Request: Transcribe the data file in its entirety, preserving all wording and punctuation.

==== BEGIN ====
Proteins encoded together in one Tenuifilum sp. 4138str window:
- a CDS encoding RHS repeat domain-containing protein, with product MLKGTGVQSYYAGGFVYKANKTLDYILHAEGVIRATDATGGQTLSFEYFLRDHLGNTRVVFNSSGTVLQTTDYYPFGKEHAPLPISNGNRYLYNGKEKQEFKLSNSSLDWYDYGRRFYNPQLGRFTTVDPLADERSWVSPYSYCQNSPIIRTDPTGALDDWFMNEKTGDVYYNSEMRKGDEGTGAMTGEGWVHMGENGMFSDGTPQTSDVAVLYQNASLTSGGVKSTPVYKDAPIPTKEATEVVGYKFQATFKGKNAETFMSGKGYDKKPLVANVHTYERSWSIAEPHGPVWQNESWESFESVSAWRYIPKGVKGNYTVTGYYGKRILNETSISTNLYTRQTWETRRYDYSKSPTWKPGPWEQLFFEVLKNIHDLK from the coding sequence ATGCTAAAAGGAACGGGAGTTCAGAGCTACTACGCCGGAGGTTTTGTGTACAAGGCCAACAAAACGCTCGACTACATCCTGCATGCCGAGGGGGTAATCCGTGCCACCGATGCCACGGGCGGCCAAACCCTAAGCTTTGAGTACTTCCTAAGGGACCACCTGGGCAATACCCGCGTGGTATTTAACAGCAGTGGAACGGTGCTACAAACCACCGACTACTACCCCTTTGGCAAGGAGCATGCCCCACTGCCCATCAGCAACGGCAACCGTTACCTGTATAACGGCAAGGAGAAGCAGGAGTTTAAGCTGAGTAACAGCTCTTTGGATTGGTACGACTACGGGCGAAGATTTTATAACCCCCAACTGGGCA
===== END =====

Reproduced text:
Proteins encoded together in one Tenuifilum sp. 4138str window:
- a CDS encoding RHS repeat domain-containing protein, with product MLKGTGVQSYYAGGFVYKANKTLDYILHAEGVIRATDATGGQTLSFEYFLRDHLGNTRVVFNSSGTVLQTTDYYPFGKEHAPLPISNGNRYLYNGKEKQEFKLSNSSLDWYDYGRRFYNPQLGRFTTVDPLADERSWVSPYSYCQNSPIIRTDPTGALDDWFMNEKTGDVYYNSEMRKGDEGTGAMTGEGWVHMGENGMFSDGTPQTSDVAVLYQNASLTSGGVKSTPVYKDAPIPTKEATEVVGYKFQATFKGKNAETFMSGKGYDKKPLVANVHTYERSWSIAEPHGPVWQNESWESFESVSAWRYIPKGVKGNYTVTGYYGKRILNETSISTNLYTRQTWETRRYDYSKSPTWKPGPWEQLFFEVLKNIHDLK from the coding sequence ATGCTAAAAGGAACGGGAGTTCAGAGCTACTACGCCGGAGGTTTTGTGTACAAGGCCAACAAAACGCTCGACTACATCCTGCATGCCGAGGGGGTAATCCGTGCCACCGATGCCACGGGCGGCCAAACCCTAAGCTTTGAGTACTTCCTAAGGGACCACCTGGGCAATACCCGCGTGGTATTTAACAGCAGTGGAACGGTGCTACAAACCACCGACTACTACCCCTTTGGCAAGGAGCATGCCCCACTGCCCATCAGCAACGGCAACCGTTACCTGTATAACGGCAAGGAGAAGCAGGAGTTTAAGCTGAGTAACAGCTCTTTGGATTGGTACGACTACGGGCGAAGATTTTATAACCCCCAACTGGGCA